Those Little White Lies
updated 04/26/1993 AT 01:00 AM EDT
•originally published 04/26/1993 AT 01:00 AM EDT
It was also the starting point for one of the most stunning decisions in the history of marital strife. No sooner did Bonnie, a former travel agent, sue for divorce in May 1991—she was granted $3,400 per month in alimony—than Ron, president of the Pacific Imperial Bank in Anaheim, Calif., retaliated with a legal maneuver ail his own. Still fuming over what he had learned in the counseling session with her psychiatrist, he charged Bonnie with fraud. "She's a manipulator, a liar, full of trickery and deceit," says Ron, 50. "She was prepared to deceive a man by standing in front of God and a minister and exchanging vows."
"I loved him," says Bonnie, who moved out of the couple's 16-room home in Tustin, Calif., last summer and now lives a few blocks away with their two children, Amber, 13, and Andrew, 10 (Ron's two children from a former marriage are about to move in with him). But she did indeed tell a Santa Ana Superior Court jury last month that she had never been sexually attracted to Ron. She never informed him of this, she says, for fear of "hirting his male ego." Result: On April 7, a jury of six men and six women found her guilty of, yes, fraud, and made a preliminary recommendation that she fork over $240,000 in interest on five of the couple's properties. They also tacked on damages of $2,009.50. "Where they arrived at the nine dollars and fifty cents I have no idea," says Bonnie's lawyer, Richard Millar. Actually this could turn out to the tip of a bigger real estate iceberg: The couple has property worth a total of $1.2 million that will have to be split up as further hearings are scheduled.
And then there is the broader significance. "Does this mean if a woman fakes orgasm she can get sued?" wonders Millar. "The implications are staggering." In fact, the verdict has sent near seismic shock waves through the California legal establishment. "It's a Pandora's box whereby husbands may try to undercut wives' community-property rights," says feminist attorney Gloria Allred. "If you can sue for damages on this basis, why not sue for injunctions to force people to have sex during marriage?"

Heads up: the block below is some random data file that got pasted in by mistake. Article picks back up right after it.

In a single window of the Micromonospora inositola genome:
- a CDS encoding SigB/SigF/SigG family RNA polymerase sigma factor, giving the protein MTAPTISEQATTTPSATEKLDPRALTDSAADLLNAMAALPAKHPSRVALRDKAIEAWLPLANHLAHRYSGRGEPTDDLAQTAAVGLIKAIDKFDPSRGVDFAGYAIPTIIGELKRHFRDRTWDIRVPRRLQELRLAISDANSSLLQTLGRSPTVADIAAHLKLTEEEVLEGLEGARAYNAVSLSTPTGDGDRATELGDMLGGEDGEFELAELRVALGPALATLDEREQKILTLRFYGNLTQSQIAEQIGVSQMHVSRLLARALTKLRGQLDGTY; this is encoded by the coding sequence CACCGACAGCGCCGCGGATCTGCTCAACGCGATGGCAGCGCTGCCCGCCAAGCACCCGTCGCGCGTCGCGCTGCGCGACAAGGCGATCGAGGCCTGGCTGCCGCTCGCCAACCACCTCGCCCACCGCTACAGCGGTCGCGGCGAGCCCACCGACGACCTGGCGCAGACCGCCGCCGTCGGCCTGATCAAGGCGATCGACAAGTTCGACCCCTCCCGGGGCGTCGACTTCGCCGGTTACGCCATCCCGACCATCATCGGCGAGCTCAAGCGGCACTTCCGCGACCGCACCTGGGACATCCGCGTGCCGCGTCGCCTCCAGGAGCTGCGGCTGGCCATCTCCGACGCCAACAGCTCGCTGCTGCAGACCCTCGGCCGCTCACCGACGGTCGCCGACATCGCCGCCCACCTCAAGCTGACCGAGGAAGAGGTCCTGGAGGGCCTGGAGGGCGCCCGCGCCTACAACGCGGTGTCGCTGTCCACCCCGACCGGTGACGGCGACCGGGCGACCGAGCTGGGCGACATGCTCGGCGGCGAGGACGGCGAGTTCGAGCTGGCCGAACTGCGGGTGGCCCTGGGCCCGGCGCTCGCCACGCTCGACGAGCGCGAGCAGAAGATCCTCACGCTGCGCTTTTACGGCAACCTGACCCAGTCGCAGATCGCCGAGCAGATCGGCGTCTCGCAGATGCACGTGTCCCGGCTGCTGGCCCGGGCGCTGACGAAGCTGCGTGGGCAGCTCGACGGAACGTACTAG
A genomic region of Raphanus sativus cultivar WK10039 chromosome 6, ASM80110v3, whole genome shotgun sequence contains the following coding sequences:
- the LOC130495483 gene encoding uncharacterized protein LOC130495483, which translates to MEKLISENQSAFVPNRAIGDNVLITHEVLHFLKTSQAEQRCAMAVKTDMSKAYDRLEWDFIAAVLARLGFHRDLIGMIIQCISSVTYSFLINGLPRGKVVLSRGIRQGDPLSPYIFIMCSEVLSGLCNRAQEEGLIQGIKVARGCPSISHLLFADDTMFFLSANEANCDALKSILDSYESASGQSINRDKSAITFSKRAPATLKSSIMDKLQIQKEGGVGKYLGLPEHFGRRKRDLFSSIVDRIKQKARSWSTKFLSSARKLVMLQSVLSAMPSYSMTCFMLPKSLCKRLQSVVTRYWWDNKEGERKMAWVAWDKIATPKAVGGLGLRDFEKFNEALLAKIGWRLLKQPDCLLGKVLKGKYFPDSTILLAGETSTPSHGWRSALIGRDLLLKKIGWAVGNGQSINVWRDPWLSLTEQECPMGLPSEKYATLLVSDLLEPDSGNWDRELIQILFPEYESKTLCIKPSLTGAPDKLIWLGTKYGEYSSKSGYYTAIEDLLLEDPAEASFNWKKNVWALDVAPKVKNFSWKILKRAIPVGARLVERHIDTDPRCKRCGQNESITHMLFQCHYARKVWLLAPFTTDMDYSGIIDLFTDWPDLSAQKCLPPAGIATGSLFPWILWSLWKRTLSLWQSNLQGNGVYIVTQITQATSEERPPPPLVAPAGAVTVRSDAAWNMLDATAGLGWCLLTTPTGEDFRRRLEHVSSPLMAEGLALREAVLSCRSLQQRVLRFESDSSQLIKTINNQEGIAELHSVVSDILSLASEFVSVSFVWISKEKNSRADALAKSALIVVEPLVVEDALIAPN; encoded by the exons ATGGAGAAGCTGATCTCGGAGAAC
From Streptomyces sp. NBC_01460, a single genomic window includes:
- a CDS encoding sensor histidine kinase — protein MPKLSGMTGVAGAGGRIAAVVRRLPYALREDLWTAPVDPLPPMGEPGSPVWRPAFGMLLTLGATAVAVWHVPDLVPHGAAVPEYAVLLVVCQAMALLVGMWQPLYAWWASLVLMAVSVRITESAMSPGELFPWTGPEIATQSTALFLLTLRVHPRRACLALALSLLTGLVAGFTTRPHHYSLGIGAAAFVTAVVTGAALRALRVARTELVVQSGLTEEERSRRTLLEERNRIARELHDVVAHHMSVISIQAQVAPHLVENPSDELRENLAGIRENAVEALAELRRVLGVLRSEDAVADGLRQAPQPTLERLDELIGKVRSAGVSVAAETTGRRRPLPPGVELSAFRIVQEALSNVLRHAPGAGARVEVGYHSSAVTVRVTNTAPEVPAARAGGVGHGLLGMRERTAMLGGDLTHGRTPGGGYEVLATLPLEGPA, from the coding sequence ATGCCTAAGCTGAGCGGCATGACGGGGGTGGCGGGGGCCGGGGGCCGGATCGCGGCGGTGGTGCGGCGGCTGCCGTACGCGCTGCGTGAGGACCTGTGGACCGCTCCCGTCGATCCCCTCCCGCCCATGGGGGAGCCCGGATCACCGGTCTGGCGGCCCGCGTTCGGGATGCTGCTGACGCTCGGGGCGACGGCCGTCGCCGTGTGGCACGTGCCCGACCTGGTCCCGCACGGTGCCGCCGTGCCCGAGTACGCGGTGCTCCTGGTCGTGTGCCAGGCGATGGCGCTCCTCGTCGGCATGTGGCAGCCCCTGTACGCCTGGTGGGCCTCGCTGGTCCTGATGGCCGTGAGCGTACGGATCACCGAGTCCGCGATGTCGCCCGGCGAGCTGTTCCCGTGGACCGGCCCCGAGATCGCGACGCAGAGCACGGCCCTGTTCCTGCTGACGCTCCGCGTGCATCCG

Back in their dating days, before they became legal curiosities, "Ron was very charming, very considerate," says Bonnie, who met him in 1973, when she was a bank secretary. They began dating in December 1975 and married two years later. But their marriage seemed to founder as Ron climbed the career ladder at Imperial Pacific. She says: "He treated me like an employee. Once we got in an argument and he threatened me right then and there with a lawsuit. I le attacked my sell-esteem all the time."
He says: "This is the self-esteem of a woman who didn't work. Who got furs, jewelry, diamond rings. Who spent $50,000 a year on herself."
And then there is the matter of Ron's alleged sexual dysfunction. She says: "Sex with him was anticlmactic." He says: "Absolutely categorical bunk. What really happened is that she fell in love with another man." Ron claims that he can document Bonnie's affair with a local schoolteacher back to 1989 and that private detectives trailed the pair on trips to Palm Springs, Boston and Sedona, Ariz. Without denying the relationship, Bonnie says, "It has nothing to do with our breakup."
At this point the Askews are hardly finished fighting. Bonnie intends to appeal the verdict (lying about the enjoyment of sex, says Millar, is not actionable for fraud). For his part, Ron hasn't stopped seething. "I'm still angry at her," he says. As for Bonnie, she seems sadder, wiser—and still committed to therapy. "If had to do it over again." she says, "I would have attempted to get Ron some help."
JOHN HANNAH in Orange County